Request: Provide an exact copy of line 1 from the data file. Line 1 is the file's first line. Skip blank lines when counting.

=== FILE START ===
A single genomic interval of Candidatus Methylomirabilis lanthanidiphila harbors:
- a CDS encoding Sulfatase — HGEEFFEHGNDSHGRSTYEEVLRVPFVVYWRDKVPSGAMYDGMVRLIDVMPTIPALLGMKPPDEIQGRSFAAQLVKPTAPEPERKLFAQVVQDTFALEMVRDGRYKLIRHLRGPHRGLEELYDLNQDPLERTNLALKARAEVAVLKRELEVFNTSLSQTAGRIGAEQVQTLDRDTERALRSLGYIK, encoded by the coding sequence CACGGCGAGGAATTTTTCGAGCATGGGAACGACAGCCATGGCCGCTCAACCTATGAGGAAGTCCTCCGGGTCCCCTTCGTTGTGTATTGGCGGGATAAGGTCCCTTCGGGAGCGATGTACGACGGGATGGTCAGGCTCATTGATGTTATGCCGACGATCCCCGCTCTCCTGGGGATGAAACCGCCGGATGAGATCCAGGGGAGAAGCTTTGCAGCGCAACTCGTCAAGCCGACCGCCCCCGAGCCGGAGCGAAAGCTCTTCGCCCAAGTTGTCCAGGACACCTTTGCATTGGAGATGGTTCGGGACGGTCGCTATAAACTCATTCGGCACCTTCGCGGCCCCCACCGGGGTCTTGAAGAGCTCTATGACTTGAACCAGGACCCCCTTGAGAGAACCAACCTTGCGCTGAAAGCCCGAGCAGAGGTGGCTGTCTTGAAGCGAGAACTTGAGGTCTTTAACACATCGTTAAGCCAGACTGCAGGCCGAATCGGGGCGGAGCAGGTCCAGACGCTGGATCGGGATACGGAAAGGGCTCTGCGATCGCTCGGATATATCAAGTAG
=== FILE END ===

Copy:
A single genomic interval of Candidatus Methylomirabilis lanthanidiphila harbors: